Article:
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TigerLaunch team at the NYU Stern School of Business, where the New York regional was held.


(Front) Sophie Troyka ’19, Nina Wang ’19, Ayushi Sinha ’20, Adam Beasley ’20, Lillian Chen ’20 (Back) Vincent Po ’18, Christina Huang ’18, Todd Baldwin ’20, Tim Lou ’19, David Zhou ’20, Jose Rodriguez ‘19


Courtesy of Pelumi Odimayo '19


An elite team of computer science majors from the University is taking its project to the finals of TigerLaunch, the nation’s largest student-run entrepreneurship competition.

“We all have our shared interests in the sense that we believe in the power and the use of technology to solve some of the problems in developing and developed countries,” said Felix Madutsa ’18.

The co-founders of the BlockX team are Madutsa, Avthar Sewrathan ’18, and Richard Adjei ’18. The students have known and worked with one another on various projects since their freshman year, so the idea to collaborate on a business came naturally.

“We’ve been partnering together since COS 126,” Computer Science — An Interdisciplinary Approach, said Sewrathan. “We’ve known each other for such a long time that we knew we’d want to start a company together.”

Their company’s mission is to help people reclaim their privacy and data on the internet. To achieve this, their program uses blockchain, a digital ledger in which transactions made in bitcoin or another cryptocurrency are recorded. Their particular blockchain-based naming and storage system is called Blockstack.

“A lot of people talk about blockchain to take power from financial middlemen; we’re just trying to use blockchain to take power from information middlemen, the people who supply most information you consume,” Adjei said.

He added that this goal is especially important in the cases of developing countries, where it can be difficult to obtain information that isn’t influenced by the government or another higher power.

The company focuses on communication applications. BlockX uses blockchain to create two products: a decentralized encrypted messaging and payments platform (similar to WeChat, a communication and messaging platform popular in Asia) and a decentralized social network or microblogging platform, similar to Twitter.

“We’re trying to take away that power the government and that middleman has over the people’s thinking so they can actually make the thoughts that are necessary to push themselves and the human race as a whole forward,” said Adjei.

Sewrathan described the microblogging platform as a social media outlet in which users have control over their own data without having to rely on larger actors like Facebook and risk their data being shared. Sewrathan referenced the recent Cambridge Analytica scandal as a “timely example.”

“Only now are people realizing that this is not just something that academics think about but [something] that actually affects people in the real world,” said Sewrathan.

The group had been thinking about the potential uses of Blockchain far before the competition ever began, and much of their respective independent work has looked into its possibilities. Using a similar idea, the team won a Princeton Pitch competition in December 2017, indicating that their idea had potential for market success. The group placed in the top-five competitors at the TigerLaunch regional in New York City in February 2018.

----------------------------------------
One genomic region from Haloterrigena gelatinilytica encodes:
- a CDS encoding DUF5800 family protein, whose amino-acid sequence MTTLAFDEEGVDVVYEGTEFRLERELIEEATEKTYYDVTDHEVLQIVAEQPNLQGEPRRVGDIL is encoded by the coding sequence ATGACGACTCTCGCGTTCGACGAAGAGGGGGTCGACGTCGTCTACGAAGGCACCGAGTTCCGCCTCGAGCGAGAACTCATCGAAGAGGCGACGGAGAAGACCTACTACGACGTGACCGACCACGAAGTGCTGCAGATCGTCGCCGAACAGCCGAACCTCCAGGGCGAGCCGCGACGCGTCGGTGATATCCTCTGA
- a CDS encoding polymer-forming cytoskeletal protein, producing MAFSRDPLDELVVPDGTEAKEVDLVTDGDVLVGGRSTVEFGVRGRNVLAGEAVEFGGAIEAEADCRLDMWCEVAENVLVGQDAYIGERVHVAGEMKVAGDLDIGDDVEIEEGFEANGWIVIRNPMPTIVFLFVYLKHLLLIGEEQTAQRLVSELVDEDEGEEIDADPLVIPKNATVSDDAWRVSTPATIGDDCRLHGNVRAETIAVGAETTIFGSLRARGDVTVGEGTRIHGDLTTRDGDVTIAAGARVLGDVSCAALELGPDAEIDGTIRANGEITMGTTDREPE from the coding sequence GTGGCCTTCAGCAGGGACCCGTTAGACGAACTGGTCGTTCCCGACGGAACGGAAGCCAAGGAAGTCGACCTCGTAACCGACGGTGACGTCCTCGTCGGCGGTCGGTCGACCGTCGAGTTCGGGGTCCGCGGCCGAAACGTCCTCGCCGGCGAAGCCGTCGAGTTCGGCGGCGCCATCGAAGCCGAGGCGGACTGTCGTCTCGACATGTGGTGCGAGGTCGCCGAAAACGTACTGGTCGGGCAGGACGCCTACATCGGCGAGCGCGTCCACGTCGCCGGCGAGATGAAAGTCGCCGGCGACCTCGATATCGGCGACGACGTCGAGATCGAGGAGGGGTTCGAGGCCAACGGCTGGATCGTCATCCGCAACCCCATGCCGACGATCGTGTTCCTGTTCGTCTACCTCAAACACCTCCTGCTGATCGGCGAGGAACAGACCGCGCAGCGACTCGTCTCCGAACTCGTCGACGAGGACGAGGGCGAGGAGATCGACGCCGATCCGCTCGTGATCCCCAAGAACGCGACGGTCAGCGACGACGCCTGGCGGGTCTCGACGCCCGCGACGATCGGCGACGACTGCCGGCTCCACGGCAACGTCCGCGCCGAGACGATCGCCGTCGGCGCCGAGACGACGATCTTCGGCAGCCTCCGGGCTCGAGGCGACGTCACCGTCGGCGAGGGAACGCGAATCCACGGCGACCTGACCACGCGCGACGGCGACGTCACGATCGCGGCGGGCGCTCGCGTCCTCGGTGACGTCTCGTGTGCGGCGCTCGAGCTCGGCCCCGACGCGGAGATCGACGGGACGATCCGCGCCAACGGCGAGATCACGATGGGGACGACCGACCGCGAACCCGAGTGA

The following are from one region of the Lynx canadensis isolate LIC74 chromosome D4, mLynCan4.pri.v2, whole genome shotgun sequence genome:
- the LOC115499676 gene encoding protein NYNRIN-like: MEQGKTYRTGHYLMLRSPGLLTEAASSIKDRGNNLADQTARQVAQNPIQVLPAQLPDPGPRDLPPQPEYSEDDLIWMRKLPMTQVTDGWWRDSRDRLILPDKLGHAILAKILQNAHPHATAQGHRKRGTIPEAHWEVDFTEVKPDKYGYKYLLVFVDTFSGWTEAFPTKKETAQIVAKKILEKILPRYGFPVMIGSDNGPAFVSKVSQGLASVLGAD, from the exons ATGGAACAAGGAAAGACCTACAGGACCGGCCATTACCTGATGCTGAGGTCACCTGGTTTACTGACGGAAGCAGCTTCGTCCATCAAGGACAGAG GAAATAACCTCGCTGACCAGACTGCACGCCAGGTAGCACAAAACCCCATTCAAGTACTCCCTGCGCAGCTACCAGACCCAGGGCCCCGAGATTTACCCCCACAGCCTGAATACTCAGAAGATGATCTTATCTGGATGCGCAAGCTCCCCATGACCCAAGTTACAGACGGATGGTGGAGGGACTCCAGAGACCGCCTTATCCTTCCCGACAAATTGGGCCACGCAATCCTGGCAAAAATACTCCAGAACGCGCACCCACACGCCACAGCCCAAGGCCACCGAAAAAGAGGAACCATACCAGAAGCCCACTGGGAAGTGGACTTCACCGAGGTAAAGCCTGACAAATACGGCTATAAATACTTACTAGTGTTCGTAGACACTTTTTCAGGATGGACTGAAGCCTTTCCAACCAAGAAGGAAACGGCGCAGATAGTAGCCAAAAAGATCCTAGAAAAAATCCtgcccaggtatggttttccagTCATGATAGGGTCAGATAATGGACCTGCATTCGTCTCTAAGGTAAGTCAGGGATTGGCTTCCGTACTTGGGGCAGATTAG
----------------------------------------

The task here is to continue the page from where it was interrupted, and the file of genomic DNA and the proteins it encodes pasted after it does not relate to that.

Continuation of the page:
The group emphasized that their idea was not solely for the competition in any sense. Rather, they saw the competition as a way to use one of the University’s many resources to receive feedback and continue to improve. The competition also provides them and other competitors with a network of experts and other students to collaborate with.

“TigerLaunch gives you access to people who’ve had a lot of crazy ideas pitched to them,” Madutsa said. “If they say this idea is not that crazy, or they think it’s viable, it gives us … a feeling of validation.”

When asked what advice they would give to aspiring entrepreneurs, the team emphasized taking notice of the resources that are on campus and using them, forming connections with professors, immersing oneself in one’s interests, and developing and testing ideas in small ways.

“You think that one day you’re gonna wake up and magically get this idea, which is not the case,” Sewrathan said. “You need to work on an idea and go back and refine it.”

In the course of the TigerLaunch competition, teams from many different universities present in front of a diverse panel of judges to compete for $30,000 dollars in prize money and an opportunity to pitch to top venture capital firms.

The TigerLaunch competition is sponsored by the Princeton Entrepreneurship Club.

“We’re one of the only competitions that’s run by students, for students,” said Sophie Troyka ’19, the lead of the marketing team for the competition. “Our key words are grit and vision.”

TigerLaunch became a national competition three years ago when it expanded to include teams from colleges other than the University. Students enter the competition by submitting an application and video explanation of their company and, if accepted, go on to the regional competitions. 

This is TigerLaunch’s first year as an international competition, accepting teams from Paris regionals in addition to the regionals in New York City and Chicago.

When asked what the goal of the competition was at the time of its founding, Pelumi Odimayo ’19, a member of the TigerLaunch marketing team, said that its goal was “building a community of student founders and entrepreneurs across the United States.”

The finals of the competition are being held on campus on April 13 and 14.

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